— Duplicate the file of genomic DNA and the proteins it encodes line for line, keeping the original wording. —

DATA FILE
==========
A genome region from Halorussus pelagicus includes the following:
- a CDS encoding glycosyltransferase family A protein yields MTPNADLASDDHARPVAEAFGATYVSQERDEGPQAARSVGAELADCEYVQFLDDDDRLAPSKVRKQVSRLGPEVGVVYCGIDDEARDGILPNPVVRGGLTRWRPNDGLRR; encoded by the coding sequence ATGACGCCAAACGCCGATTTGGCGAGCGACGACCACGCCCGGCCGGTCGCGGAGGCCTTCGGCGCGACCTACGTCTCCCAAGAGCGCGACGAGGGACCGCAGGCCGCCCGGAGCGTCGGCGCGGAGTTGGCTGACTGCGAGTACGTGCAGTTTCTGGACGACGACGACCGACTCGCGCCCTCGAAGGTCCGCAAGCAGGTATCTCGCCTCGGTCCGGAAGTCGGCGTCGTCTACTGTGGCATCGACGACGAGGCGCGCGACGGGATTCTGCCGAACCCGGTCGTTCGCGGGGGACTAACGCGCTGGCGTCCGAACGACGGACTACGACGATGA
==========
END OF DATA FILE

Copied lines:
A genome region from Halorussus pelagicus includes the following:
- a CDS encoding glycosyltransferase family A protein yields MTPNADLASDDHARPVAEAFGATYVSQERDEGPQAARSVGAELADCEYVQFLDDDDRLAPSKVRKQVSRLGPEVGVVYCGIDDEARDGILPNPVVRGGLTRWRPNDGLRR; encoded by the coding sequence ATGACGCCAAACGCCGATTTGGCGAGCGACGACCACGCCCGGCCGGTCGCGGAGGCCTTCGGCGCGACCTACGTCTCCCAAGAGCGCGACGAGGGACCGCAGGCCGCCCGGAGCGTCGGCGCGGAGTTGGCTGACTGCGAGTACGTGCAGTTTCTGGACGACGACGACCGACTCGCGCCCTCGAAGGTCCGCAAGCAGGTATCTCGCCTCGGTCCGGAAGTCGGCGTCGTCTACTGTGGCATCGACGACGAGGCGCGCGACGGGATTCTGCCGAACCCGGTCGTTCGCGGGGGACTAACGCGCTGGCGTCCGAACGACGGACTACGACGATGA